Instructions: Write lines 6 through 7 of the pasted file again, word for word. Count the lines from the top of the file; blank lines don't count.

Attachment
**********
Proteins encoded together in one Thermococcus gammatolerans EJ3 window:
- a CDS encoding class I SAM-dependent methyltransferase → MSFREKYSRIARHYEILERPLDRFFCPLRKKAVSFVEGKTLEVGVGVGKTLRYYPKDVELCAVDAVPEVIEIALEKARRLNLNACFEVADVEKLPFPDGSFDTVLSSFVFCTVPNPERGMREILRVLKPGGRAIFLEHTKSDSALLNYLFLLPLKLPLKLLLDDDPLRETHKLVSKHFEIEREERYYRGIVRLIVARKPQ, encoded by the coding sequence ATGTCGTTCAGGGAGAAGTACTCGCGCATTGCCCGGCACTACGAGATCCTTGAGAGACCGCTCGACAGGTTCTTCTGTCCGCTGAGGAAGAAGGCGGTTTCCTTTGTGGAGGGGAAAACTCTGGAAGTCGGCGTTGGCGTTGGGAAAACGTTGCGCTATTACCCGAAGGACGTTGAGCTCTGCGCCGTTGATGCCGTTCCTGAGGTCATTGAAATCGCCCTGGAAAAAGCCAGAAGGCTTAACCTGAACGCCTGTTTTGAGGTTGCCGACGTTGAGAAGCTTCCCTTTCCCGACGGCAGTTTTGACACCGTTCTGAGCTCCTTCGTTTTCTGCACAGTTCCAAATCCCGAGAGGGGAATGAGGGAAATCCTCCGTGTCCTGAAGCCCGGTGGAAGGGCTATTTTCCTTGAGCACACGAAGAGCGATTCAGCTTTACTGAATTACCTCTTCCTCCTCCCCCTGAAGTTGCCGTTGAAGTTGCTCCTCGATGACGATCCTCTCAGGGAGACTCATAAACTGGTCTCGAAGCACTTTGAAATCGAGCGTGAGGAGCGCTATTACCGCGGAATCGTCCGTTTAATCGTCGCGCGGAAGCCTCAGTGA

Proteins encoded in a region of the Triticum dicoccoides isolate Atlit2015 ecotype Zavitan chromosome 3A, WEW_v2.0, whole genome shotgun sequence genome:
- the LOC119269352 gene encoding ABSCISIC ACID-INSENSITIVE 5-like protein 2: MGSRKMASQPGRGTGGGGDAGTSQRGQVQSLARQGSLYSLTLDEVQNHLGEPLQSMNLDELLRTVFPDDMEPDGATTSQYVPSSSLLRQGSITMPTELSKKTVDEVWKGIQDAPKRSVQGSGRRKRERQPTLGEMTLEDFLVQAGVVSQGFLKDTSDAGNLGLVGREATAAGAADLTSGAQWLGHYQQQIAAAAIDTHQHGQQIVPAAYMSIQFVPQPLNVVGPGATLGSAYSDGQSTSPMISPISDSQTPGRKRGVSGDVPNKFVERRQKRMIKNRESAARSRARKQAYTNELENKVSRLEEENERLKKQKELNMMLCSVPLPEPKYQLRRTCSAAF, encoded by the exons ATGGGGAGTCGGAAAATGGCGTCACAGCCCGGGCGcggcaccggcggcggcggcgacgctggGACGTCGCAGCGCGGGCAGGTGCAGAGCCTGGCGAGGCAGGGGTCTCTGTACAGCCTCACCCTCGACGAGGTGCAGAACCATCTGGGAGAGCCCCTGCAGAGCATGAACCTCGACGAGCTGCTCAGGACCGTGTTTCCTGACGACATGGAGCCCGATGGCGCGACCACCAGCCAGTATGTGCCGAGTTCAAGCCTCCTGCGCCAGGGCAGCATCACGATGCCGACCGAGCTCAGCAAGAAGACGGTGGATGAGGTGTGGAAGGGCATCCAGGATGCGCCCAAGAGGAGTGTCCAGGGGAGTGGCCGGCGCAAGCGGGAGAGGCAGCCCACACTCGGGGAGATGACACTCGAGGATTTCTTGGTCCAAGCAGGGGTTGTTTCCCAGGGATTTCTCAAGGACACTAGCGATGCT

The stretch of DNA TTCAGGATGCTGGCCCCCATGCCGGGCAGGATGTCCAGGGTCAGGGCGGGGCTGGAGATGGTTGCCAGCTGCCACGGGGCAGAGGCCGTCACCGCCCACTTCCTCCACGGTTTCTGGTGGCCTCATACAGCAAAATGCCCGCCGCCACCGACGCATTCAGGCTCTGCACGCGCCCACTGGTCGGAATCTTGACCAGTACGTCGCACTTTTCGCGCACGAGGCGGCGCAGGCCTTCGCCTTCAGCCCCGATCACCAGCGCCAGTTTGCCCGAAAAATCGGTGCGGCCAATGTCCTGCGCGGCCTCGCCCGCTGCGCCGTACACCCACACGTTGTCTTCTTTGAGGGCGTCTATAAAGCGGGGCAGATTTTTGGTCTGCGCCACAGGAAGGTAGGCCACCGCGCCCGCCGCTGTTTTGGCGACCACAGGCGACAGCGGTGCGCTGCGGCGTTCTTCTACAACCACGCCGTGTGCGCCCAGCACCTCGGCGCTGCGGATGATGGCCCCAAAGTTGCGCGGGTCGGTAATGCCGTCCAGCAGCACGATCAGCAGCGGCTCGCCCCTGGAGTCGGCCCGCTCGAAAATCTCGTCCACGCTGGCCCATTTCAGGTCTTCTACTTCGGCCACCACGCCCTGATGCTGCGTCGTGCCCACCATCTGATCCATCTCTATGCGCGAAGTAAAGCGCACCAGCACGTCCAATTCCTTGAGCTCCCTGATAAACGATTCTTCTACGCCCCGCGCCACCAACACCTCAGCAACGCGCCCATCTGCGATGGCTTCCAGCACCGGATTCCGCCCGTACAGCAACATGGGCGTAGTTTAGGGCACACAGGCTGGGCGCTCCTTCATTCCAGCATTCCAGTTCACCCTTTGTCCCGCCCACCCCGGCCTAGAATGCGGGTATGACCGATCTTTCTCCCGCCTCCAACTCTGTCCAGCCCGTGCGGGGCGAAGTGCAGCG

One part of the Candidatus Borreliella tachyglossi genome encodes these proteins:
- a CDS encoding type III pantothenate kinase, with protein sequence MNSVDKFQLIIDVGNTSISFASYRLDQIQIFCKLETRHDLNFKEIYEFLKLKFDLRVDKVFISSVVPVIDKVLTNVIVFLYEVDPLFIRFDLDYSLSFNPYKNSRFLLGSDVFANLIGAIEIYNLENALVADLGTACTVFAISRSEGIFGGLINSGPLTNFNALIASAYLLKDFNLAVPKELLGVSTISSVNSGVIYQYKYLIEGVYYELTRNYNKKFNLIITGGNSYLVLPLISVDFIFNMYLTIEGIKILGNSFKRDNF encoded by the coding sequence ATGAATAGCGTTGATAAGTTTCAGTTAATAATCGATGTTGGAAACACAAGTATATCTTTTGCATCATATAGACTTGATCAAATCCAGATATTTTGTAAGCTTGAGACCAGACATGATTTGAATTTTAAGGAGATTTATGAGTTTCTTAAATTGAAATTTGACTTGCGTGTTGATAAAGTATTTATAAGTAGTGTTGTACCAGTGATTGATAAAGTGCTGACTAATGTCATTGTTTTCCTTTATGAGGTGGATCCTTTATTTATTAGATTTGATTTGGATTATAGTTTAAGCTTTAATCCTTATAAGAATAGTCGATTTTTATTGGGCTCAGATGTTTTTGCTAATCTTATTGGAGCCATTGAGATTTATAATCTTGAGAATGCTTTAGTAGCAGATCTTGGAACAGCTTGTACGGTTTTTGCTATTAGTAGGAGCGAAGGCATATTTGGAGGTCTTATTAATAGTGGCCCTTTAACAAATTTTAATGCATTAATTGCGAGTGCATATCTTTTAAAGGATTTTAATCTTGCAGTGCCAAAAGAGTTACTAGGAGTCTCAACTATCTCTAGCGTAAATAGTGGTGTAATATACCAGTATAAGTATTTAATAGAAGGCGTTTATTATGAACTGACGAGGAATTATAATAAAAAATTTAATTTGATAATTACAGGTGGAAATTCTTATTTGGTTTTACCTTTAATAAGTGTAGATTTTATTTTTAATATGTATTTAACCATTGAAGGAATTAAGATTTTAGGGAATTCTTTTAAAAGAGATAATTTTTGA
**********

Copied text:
One part of the Candidatus Borreliella tachyglossi genome encodes these proteins:
- a CDS encoding type III pantothenate kinase, with protein sequence MNSVDKFQLIIDVGNTSISFASYRLDQIQIFCKLETRHDLNFKEIYEFLKLKFDLRVDKVFISSVVPVIDKVLTNVIVFLYEVDPLFIRFDLDYSLSFNPYKNSRFLLGSDVFANLIGAIEIYNLENALVADLGTACTVFAISRSEGIFGGLINSGPLTNFNALIASAYLLKDFNLAVPKELLGVSTISSVNSGVIYQYKYLIEGVYYELTRNYNKKFNLIITGGNSYLVLPLISVDFIFNMYLTIEGIKILGNSFKRDNF encoded by the coding sequence ATGAATAGCGTTGATAAGTTTCAGTTAATAATCGATGTTGGAAACACAAGTATATCTTTTGCATCATATAGACTTGATCAAATCCAGATATTTTGTAAGCTTGAGACCAGACATGATTTGAATTTTAAGGAGATTTATGAGTTTCTTAAATTGAAATTTGACTTGCGTGTTGATAAAGTATTTATAAGTAGTGTTGTACCAGTGATTGATAAAGTGCTGACTAATGTCATTGTTTTCCTTTATGAGGTGGATCCTTTATTTATTAGATTTGATTTGGATTATAGTTTAAGCTTTAATCCTTATAAGAATAGTCGATTTTTATTGGGCTCAGATGTTTTTGCTAATCTTATTGGAGCCATTGAGATTTATAATCTTGAGAATGCTTTAGTAGCAGATCTTGGAACAGCTTGTACGGTTTTTGCTATTAGTAGGAGCGAAGGCATATTTGGAGGTCTTATTAATAGTGGCCCTTTAACAAATTTTAATGCATTAATTGCGAGTGCATATCTTTTAAAGGATTTTAATCTTGCAGTGCCAAAAGAGTTACTAGGAGTCTCAACTATCTCTAGCGTAAATAGTGGTGTAATATACCAGTATAAGTATTTAATAGAAGGCGTTTATTATGAACTGACGAGGAATTATAATAAAAAATTTAATTTGATAATTACAGGTGGAAATTCTTATTTGGTTTTACCTTTAATAAGTGTAGATTTTATTTTTAATATGTATTTAACCATTGAAGGAATTAAGATTTTAGGGAATTCTTTTAAAAGAGATAATTTTTGA